Condescending voices continue to state that The Philippines is “not ready” for constitutional reform and worse yet that the Filipino people aren’t equipped to understand the reforms that are at stake. These insulting and borderline racist points of view defy both logic and good political strategy. In terms of the country “not being ready”, this would be a bit like telling a mother-to-be that after 9 months she is “not ready” to give birth even though her water had broken and the baby’s head was poking out. The fact of the matter is that just as a child needs to exit the womb after 9 months, so too does The Philippines need to exit from the restrictive 1987 Constitution.
The 1987 Constitution has given the country a costly, vulgar, ineffective and pseudo-democratic presidential system that could be transformed into an efficient, transparent, fully democratic and intellectually informed parliamentary system. Likewise, a country the size and shape of The Philippines would benefit immensely from a federal system that would take the money and power out of the hands of Imperial Manila’s elite and give it back to local and regional leaders who understand the needs of their people.
During his State of The Nation, Duterte’s beautiful words about the Bangsamoro Autonomous Region in Muslim Mindanao read like a pamphlet in favour of federalism. It also helps to realise that the form of government in the new autonomous region will be a parliamentary form of government.
Finally, the 1987 Constitution’s retrograde and economically idiotic restrictions on foreign direct investment (FDI) prohibit The Philippines from experiencing the kinds of economic growth and job creation that have had positively transformative effects on other ASEAN states including Singapore, Malaysia, Thailand and even communist Vietnam.
Thus, one sees that for every problem with governance and legal red tape in The Philippines, there are three clear solutions that can be achieved through constitutional reform (aka charter change). No one is arguing that these three main reforms will automatically solve all of the country’s problems, but without making these reforms, the problems will not and cannot go away.
As such, it is clear that not only is The Philippines ready for such reform but that such reform is in fact long overdue.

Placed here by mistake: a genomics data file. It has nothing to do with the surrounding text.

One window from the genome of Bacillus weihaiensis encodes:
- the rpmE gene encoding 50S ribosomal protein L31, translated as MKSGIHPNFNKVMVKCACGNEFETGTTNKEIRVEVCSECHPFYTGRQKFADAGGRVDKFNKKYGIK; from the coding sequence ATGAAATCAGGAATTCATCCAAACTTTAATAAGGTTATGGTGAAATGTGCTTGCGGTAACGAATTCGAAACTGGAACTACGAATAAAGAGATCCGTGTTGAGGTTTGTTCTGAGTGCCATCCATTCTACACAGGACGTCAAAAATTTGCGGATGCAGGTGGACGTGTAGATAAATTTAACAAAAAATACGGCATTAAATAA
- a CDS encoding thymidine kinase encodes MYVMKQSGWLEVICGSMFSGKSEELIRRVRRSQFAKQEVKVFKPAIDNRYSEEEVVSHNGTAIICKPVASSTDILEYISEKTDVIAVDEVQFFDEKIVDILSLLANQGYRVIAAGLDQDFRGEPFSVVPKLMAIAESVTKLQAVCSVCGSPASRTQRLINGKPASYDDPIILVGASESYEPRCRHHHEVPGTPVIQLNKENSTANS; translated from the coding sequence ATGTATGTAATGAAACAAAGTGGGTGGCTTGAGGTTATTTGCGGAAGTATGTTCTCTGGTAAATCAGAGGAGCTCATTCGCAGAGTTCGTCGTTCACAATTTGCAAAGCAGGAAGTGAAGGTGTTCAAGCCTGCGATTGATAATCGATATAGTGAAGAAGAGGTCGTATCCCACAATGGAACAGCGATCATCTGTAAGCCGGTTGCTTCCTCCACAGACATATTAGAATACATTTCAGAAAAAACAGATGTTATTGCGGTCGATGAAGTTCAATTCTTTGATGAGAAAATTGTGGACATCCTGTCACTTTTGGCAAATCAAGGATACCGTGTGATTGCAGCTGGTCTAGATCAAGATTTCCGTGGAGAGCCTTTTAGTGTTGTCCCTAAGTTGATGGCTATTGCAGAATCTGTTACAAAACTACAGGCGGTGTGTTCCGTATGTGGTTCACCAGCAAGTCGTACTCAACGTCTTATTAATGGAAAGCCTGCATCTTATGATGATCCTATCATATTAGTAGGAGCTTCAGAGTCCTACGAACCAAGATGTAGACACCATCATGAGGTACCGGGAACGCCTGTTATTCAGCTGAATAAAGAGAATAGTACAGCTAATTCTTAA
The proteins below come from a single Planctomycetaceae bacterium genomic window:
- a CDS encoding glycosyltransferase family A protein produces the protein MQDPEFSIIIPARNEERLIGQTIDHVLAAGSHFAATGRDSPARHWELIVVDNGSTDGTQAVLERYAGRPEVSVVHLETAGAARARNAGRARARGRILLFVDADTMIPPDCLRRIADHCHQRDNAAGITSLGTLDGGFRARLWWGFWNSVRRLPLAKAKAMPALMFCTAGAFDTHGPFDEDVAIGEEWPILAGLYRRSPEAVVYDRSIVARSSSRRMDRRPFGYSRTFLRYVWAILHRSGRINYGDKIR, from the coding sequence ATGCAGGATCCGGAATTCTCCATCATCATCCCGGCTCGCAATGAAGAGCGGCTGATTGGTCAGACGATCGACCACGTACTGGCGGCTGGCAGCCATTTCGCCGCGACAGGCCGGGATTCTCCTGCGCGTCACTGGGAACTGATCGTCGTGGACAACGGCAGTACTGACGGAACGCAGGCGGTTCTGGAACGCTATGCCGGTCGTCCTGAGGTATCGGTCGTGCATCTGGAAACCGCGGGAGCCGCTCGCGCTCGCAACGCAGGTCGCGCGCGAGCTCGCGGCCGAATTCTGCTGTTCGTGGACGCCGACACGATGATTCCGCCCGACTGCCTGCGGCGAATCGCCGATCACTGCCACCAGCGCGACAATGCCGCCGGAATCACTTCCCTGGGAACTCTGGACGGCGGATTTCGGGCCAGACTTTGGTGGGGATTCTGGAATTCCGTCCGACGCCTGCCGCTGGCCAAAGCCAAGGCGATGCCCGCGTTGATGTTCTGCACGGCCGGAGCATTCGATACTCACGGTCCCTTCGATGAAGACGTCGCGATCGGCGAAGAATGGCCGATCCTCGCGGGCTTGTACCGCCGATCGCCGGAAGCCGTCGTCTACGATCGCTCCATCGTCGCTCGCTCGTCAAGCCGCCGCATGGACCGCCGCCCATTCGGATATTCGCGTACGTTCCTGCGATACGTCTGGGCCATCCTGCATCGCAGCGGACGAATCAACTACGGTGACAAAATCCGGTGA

As for people not understanding the necessity of or the nature of the reforms, this is not the fault of ordinary citizens but the fault of those doing the explaining. The system of entrenched elitism among Filipino politicians, political observers and “academics” has made it so that the elites go out of their way to speak down to ordinary people rather than speaking directly and clearly to them in a spirit of fraternal national pride.
Thus, although constitutional reform is the most serious issue facing The Philippines, it is actually a good thing that Duterte glossed over it in his State of The Nation. The SONA address tends to be far more formal than most of Duterte’s speeches. Whilst Duterte was very much himself during this year’s SONA, the fact of the matter is that Duterte is most happy when speaking to ordinary people rather than politicians. It is there that he can joke, he can be direct, he can swear and he can make seemingly outrageous points that cleverly help to get otherwise obscure topics into mainstream conversation.
Of his many great assets, Duterte’s personal ability to convey sincerity, genuine humour and an affection for those who love and trust their popular leader are by far his most outstanding qualities. In the final years of his presidency under the old system, Duterte can and frankly ought to use these assets to make the case for constitutional reform in ways that the old elitists never could do.
The 3 point agenda for reform aims to transform a needlessly complicated system into a simple and straightforward one. As such, there is nothing so difficult to explain that it cannot be easily understood if explained by the right kind of person.
During the SONA, Duterte criticised the shortcomings of his opponents and even offered very blunt self-criticism. Now is the time to speak directly to the people about the issue of reform and after that let the people tell the political class that they say ‘YES’ to CoRRECTING the constitution.